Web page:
• · However, these remarks do not situate any liability in the performance of the attack. Beyond the doubts already expressed regarding the reliability of the pictures provided to the Mission, we know from consistent sources that in 1990 and 1991, the FAR had retrieved soviet missiles from military operation scenes and from FPR, and could have used such missiles to commit the attack.

These missiles were mentioned in a telegraph from the French Defence Attaché dated May 22, 1991 as follows : “The Rwandan Army General Staff is prepared to hand over to the Defence Attaché a sample of soviet SAM 16 ground-air defence weapon retrieved from rebels on May 18, 1991 during a fight in the Akagera Park. The weapon is new; it could be of Ugandan origin; it bears various inscriptions the details of which being provided hereafter could help determine its country of manufacture” (Cf. Annex). “In case any agency is interested in acquiring this weapon, I hereby request you to kindly indicate its destination and transport arrangements in France”, concludes the French Defence Attaché, Mr. Galinié.

Furthermore, in a correspondence addressed to the Mission following the publication by Libération, of a paper reporting on the mission by the two rapporteurs to Kigali, Sébastien Ntahobary, former commander in chief of the Rwandese military aviation, mentioned the information he had regarding the ground-air weapons stockpile held by FPR, thereby partly corroborating the piece of information held by Col. René Galinié.

  • · The featuring of these missiles among a Ugandan list as such does not mean that FPR is the author of the attack for the following reasons :

— Hutu fundamentalists, who did not have anti-aircraft weapons, could have used those retrieved from the FPR to commit the attack against the presidential plane, either by resorting to mercenaries, or to Rwandese servicemen specially trained in the operation of such weapons;

— since genuine uncertainty still surrounds the date and conditions of shooting of the pictures provided to the Mission, nothing prevents to say that these are missiles retrieved from the FPR and shot by the FAR before or after April 6;

— finally, France having been, in many instances, accused by foreign journalists or observers of having directly or indirectly lent a hand to the perpetrators of this attack, why wait four years to provide the evidence of the guiltiness of FPR and Uganda using these pictures and the lists of their accompanying missiles?

c) Outstanding Issues

A careful review of the materials provided to the fact-finding mission as well as the hearings conducted to supplement the review allow to make a few observations:

— in view of the strong likelihood that the missile launcher in the picture has not been used, this missile can by no means be, in reliable manner, considered to be the weapon used to shoot down President Juvénal Habiarymana’s plane;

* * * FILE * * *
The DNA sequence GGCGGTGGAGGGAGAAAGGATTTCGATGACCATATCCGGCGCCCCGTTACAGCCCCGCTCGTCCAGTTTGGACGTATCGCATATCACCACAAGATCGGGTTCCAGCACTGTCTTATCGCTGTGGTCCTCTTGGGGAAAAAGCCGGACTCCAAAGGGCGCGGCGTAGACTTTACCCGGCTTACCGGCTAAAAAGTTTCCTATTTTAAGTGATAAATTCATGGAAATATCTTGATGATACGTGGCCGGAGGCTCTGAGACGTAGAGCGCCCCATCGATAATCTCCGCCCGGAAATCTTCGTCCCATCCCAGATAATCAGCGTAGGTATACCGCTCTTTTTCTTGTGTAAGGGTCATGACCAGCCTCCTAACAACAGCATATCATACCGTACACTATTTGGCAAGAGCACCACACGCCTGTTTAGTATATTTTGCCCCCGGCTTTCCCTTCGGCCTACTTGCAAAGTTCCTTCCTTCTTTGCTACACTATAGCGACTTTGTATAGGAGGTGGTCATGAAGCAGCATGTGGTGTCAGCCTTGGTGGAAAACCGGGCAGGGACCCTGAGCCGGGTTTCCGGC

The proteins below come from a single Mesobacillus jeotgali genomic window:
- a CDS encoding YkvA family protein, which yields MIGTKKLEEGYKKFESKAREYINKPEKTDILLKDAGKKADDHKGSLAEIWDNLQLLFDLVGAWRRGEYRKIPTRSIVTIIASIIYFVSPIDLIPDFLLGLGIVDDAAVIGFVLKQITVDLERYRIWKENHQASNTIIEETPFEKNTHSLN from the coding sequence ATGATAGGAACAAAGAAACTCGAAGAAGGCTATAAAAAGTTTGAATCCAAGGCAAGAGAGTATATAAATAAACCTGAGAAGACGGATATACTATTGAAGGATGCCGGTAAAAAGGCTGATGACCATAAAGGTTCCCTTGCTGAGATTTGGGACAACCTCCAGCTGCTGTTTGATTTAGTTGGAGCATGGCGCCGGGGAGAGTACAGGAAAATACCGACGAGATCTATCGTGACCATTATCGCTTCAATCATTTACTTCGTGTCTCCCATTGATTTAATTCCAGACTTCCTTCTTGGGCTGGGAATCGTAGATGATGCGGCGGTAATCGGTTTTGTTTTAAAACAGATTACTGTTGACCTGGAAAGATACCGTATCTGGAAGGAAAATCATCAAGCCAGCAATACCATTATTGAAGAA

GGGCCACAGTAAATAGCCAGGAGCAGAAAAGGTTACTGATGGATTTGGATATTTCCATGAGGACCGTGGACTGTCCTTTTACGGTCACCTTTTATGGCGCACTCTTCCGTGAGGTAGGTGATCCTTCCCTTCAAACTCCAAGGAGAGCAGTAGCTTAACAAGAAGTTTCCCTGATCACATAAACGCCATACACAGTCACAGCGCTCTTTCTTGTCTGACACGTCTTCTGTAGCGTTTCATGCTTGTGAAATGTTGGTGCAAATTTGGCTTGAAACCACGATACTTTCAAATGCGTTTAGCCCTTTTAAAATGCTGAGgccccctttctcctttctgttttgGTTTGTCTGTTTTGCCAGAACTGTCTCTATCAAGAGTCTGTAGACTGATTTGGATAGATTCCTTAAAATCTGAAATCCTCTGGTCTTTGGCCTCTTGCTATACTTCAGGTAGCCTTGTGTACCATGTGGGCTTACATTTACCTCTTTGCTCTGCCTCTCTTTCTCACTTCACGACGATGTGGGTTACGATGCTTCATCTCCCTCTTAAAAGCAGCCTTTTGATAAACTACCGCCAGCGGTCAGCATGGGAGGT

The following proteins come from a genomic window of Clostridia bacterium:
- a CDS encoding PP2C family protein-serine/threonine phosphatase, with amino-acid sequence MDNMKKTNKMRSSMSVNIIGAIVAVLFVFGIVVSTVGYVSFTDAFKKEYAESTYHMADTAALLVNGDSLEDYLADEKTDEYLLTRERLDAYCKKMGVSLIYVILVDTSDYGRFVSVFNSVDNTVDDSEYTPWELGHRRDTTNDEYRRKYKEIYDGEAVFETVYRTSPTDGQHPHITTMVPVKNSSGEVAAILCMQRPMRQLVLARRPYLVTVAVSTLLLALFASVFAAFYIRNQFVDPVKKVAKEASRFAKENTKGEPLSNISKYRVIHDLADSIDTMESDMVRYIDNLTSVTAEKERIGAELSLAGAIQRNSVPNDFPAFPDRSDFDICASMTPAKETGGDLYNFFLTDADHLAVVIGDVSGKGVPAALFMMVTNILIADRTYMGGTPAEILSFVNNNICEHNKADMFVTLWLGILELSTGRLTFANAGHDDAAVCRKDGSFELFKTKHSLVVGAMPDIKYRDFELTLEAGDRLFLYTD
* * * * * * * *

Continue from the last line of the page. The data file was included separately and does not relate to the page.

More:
— since the attached picture of the missile displays one of the numbers corresponding to those published by Mr. Filip Reyntjens, it is therefore unlikely that the missiles identified by the Belgian academic correspond to those actually used to shoot down President Juvénal Habyarimana’s plane;

— there is consistency between the theory disseminated by the exiled faction of the FAR (Cf. documents forwarded by Mr. Munyasesa to Mr. Filip Reyntjens) and the theory originating from the materials communicated to the Mission with the view of arbitrarily designating the FPR and Uganda as the likely perpetrators of the attack (Cf. attached pictures and lists of missiles). This assumption was made by some French government officials, with no further precautions, as witnessed by the hearings of Messrs Bernard Debré, former Cooperation Minister or François Léotard, former Defence Minister;

— since the consistent information provided by both the parliamentarian mission and some academics – though having been disseminated by variable channels – appear to be very relative, and since they have not succeeded in pointing at the weapon used for the attack, the question is now to know the reason for such a confusion. The involvement of the exiled faction of the FAR in this attempt disinformation is likely to point at the latter faction as possible proponents in an attempt dissimulation. Unless in full sincerity, the exiled faction of the FAR itself was manipulated; but, in this case, by whom?

Source: National Assembly, Mission d’information commune, Enquête, Tome I, page 242-245 in the Internet-based version. http://www.assemblee-nationale.fr/dossiers/rwanda/r1271.asp#P3836_543860


Conclusion

This abstract of the Parliamentarian Fact-finding Mission Report shows, for that matter, the integrity of the members of the Mission, who refused to be manipulated by former FAR members, the Military Intelligence Department (DRM) and former ministers Debré and Léotard over such a serious matter. The parliamentarians went further in denouncing this attempt manipulation, even though, as regards French institutions and personalities, they do so without having to spell things out.